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Elephant Tusk
Mountains & Rocks

Elephant Tusk

Elephant Tusk

Page Type: Mountain/Rock

Location: Texas, United States, North America

Lat/Lon: 29.15750°N / 103.2677°W

Object Title: Elephant Tusk

Elevation: 5249 ft / 1600 m


Page By: 01aCRViper

Created/Edited: Nov 27, 2005 / Nov 28, 2005

Object ID: 155058

Hits: 11531 

Page Score: 85.87%  - 21 Votes 

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Elephant Tusk is a peak that commands respect from many hikers and motorists that drive the backcountry roads of Big Bend, yet very few get to know it's grandness in a more personal encounter. Being 4.5 miles from the nearest road or campsite, a trek to the Elephant Tusk makes for a long hot day, no matter the season. Elephant Tusk is a large volcanic plug that formed around 30 million years ago during the most active period in Big Bend's volcanic past. Hot magma rose from deep in the crust, and reached a impermeable layer of country rock, which gave the peak it's distinctive shape. It is made of the same unstable Riebeckite Rhyolite that makes up many of Big Bend's lofty Chisos Peaks, including Lost Mine Peak, Crown Mountain, the South Rim, and the Northwest Rim. Though a trail passes within a quarter of a mile of the base, no trails or development exist on this remote peak.

Getting There

To get to Elephant Tusk requires a 4wd/high clearance vehicle, and many times the high clearance will be sufficient. To access the peak from the Elephant Tusk trailhead, head south from Panther Junction on the park road towards the Rio Grande Village, and turn left onto Glen Springs Road after 5 miles. From here, continue 9.3 miles down this road until you reach the Black Gap Road. This road is not maintained, and in 2 or 3 spots, high clearance, and depending on your vehicle's capability, 4wd may be required. After a little more than 5 miles on this road, you will see a small sign to you right marking the trail, and a small parking spot to your left in front of the Elephant Tusk backcountry site. If you don't have an offroad capable vehicle, there are still ways to access this remote peak. This route would make the trip a multiple day affair. Travel into the Basin and take the Pinnacles or Laguna Medow Trail to the Juniper Canyon Trail, then follow the Dodson Loop until you reach the upper end of the Elephant Tusk trail. Many gallons of water would be needed to complete this hike, so try and hitch a ride down to the trailhead. Just make sure you have someone to pick you up when your day is over.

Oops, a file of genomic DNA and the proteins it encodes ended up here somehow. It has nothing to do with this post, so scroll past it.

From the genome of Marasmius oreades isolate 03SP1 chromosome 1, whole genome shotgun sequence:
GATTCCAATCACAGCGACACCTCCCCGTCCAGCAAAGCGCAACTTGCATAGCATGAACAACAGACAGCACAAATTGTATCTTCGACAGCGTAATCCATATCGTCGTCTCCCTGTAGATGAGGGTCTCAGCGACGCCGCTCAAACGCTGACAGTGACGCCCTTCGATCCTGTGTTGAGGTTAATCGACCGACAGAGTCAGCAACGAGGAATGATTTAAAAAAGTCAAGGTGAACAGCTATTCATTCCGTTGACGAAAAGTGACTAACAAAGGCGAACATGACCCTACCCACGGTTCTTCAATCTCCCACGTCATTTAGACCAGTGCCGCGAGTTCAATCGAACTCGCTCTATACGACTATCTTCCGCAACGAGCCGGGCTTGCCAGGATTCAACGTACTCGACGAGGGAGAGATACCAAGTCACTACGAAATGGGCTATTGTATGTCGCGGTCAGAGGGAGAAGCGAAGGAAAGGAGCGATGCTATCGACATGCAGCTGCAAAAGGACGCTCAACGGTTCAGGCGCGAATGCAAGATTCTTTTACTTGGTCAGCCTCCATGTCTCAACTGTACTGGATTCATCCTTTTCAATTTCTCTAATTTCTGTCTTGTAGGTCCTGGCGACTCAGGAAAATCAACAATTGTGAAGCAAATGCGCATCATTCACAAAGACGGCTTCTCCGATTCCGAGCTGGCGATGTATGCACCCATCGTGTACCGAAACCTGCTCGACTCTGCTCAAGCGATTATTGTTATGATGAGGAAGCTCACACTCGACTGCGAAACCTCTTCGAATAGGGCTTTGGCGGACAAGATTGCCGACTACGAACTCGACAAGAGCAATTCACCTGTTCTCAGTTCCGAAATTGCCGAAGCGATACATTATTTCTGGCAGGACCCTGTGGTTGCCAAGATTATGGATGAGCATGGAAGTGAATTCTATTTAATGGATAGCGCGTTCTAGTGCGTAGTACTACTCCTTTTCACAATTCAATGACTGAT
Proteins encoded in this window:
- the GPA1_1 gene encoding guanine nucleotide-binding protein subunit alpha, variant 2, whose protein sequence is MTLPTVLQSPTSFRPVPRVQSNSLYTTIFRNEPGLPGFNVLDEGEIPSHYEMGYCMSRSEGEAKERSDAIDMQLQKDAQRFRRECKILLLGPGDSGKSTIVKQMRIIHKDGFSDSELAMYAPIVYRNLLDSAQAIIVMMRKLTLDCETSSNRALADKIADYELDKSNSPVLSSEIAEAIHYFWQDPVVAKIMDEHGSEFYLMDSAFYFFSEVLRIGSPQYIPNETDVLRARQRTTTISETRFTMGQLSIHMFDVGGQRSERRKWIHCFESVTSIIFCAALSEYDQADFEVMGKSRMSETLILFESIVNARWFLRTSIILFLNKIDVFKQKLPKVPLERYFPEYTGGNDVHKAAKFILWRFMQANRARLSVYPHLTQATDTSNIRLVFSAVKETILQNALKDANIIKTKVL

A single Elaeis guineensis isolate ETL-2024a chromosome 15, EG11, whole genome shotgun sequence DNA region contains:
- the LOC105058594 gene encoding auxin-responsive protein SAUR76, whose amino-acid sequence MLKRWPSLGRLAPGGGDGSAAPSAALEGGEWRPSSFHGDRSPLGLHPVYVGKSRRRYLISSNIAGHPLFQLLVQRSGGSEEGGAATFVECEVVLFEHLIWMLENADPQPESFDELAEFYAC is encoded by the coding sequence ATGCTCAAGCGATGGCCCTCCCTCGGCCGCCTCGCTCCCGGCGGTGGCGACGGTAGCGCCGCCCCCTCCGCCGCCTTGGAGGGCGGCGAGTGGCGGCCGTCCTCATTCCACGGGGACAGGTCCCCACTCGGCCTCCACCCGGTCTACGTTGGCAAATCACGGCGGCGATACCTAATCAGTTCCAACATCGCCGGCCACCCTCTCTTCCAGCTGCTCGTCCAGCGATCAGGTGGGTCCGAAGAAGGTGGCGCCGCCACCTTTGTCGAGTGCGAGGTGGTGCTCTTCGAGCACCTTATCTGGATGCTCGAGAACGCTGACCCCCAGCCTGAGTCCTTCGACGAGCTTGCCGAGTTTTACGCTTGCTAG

Red Tape

No permit is required to climb, though if you are staying the night at the Elephant Tusk site, a free backcountry permit is required. This permit can be obtained at the Panther Junction visitor center. Even on the busiest weekends the ET site is usually open. Also required is the $15 park entrance fee.

When To Climb

The only resonable season to climb Elephant Tusk and any other peak in the southern Chisos is late fall and winter. Any other time of year the sun and heat would make quick work of any hiker. There is NO shade the entire 4.5 mile hike, and water sources are non-existant. Temperatures in winter can even climb into the 90's, so excercise caution when attempting this climb.


The nearest backcountry site is Elephant Tusk 1, which is located at the southern end of the trail. The free permit is required to camp though. The sites are on a first-come first-serve basis, so if possible, make reservations through reserveamerica.com. Developed sites are availble in the Basin and Rio Grande Village.

Mountain Conditions

For up to date conditions, call Big Bend National Park at (915) 447-2251.


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